THE Academic Staff Union of Universities (ASUU) has accused the federal government of manipulation as both parties fail to reach any resolution on the lingering industrial action by the lecturers.
ASUU National President, Abiodun Ogunyemi, while disclosing this today blamed government for the inability of union members to return to class since March.
While both parties are at loggerheads over the Integrated Payroll and Personnel Information System (IPPIS), he insisted that the University Transparency and Accountability Solution (UTAS) was the way to go for the lecturers.
Professor Ogunyemi noted that while progress was being made, the government has insisted that there was a transition period within which ASUU members would first be captured in the IPPIS before migrating to UTAS.
He, however, accused the government of playing a game of deception, saying it has failed to show commitment to resolving the impasse.
“What we need is a commitment; there is nothing like transition and what we are saying in essence is that government should just go ahead and pay what government has withheld; this is just the salaries of our members who have not been paid for eight or nine months on account of not registering on IPPIS,” the ASUU president said.
He added, “government should stop this arm-twisting and manipulation, going back to universities to ask them to go and enroll in IPPIS so that they will go and migrate to UTAS; people see it as a game of deception and we cannot trust them.”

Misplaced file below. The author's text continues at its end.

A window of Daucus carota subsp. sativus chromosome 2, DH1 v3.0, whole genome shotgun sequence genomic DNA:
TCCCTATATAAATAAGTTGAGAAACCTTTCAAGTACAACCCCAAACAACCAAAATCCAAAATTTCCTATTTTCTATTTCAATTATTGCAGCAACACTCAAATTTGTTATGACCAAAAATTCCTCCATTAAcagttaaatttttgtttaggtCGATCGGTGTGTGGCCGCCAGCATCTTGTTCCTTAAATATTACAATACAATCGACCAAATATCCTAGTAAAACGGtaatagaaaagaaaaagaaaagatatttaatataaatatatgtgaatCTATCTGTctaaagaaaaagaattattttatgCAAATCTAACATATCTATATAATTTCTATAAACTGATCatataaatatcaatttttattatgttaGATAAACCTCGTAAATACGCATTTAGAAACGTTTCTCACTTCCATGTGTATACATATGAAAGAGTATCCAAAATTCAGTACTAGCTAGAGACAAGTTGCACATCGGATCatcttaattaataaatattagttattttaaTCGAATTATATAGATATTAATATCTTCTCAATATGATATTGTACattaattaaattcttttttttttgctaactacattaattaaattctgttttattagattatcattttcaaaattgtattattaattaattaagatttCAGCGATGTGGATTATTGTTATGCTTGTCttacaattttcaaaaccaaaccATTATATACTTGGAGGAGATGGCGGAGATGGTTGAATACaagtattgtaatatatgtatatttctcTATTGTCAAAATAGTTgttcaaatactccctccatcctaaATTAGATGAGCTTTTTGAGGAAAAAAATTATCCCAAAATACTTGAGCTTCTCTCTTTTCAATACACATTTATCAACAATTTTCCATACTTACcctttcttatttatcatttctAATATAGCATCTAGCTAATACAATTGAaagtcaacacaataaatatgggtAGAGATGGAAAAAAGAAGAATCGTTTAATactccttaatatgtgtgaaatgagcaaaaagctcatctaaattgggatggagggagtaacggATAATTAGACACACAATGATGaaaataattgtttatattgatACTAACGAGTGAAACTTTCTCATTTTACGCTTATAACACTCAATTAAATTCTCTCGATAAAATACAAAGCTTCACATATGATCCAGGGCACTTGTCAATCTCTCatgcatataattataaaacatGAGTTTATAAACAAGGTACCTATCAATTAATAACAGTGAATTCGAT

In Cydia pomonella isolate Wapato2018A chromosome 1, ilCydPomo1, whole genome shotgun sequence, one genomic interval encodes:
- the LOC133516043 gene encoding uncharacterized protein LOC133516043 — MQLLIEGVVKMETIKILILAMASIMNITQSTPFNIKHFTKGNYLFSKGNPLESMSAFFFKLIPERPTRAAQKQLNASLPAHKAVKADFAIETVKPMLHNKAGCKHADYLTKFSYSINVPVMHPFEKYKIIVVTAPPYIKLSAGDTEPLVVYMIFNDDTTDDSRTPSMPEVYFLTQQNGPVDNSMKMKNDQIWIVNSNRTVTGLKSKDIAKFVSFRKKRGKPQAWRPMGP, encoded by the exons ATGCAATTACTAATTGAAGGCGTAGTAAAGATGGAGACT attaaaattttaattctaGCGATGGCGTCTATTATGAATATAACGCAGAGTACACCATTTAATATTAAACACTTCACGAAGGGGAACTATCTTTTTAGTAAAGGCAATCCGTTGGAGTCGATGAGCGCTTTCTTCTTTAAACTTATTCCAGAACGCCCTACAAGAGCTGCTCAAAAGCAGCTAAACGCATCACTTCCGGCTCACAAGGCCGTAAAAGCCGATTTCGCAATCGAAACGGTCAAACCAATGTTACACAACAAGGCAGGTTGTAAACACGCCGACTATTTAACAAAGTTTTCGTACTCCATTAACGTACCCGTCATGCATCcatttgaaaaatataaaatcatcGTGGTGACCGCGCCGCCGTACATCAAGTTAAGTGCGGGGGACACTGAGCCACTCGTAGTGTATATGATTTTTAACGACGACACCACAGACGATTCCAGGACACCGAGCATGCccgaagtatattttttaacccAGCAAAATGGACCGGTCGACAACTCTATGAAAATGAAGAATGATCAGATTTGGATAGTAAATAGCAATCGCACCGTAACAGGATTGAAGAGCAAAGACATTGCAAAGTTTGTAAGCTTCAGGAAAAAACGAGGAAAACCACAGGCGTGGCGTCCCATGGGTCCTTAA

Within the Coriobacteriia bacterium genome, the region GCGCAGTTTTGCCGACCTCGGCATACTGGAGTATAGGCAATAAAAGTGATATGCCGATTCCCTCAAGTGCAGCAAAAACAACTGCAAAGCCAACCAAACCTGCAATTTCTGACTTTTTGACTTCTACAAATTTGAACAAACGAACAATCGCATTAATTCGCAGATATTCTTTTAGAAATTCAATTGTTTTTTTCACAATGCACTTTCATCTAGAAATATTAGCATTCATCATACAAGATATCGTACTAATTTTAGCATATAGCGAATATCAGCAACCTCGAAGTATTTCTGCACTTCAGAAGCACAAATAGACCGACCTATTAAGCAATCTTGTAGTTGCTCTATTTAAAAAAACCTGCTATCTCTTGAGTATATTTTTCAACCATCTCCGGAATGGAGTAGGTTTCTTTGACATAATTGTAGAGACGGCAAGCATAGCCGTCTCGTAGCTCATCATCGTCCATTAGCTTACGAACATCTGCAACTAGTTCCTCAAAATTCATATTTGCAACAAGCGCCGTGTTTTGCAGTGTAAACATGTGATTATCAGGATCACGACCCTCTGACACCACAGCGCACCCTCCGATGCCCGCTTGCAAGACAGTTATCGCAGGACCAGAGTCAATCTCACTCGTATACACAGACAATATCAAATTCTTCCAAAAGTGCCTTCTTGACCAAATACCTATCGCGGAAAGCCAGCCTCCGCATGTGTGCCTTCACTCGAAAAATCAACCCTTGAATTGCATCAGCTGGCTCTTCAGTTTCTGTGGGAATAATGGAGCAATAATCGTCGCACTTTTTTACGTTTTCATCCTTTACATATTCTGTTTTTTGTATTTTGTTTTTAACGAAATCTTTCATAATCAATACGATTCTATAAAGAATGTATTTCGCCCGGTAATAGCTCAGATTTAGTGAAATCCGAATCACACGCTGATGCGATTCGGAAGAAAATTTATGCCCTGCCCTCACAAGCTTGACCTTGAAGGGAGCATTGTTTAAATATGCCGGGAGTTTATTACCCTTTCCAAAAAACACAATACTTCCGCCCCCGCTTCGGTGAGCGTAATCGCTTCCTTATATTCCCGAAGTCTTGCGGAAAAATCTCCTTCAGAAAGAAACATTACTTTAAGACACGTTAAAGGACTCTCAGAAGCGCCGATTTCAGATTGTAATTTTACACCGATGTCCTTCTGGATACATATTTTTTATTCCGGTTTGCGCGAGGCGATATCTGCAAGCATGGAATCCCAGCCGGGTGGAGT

According to Professor Ogunyemi, it is not the place of the union to tell the government where to get the fund to address its challenges.
He stressed the need for the government to show more commitment to the ongoing negotiations in order to ensure lecturers and students return to the classroom.
The ASUU president also highlighted some of the vital roles the union has played in ensuring public universities do not become a history in the country.
He stated that if not for the union’s effort, the fate of public universities in Nigeria would have been just like that of the primary and secondary schools.
“Each time people talk about this problem being there for long, they forget to appreciate the solution we have brought to the system to keep the system going.
“But for ASUU’s intervention, we would no longer have public universities today. Do we still have public primary schools? Do we still have public secondary schools? That is what will happen to public universities,” Professor Ogunyemi said.
The government, on its part, has since insisted that it was working hard to ensure the students return to class and address the various challenges in the nation’s education sector.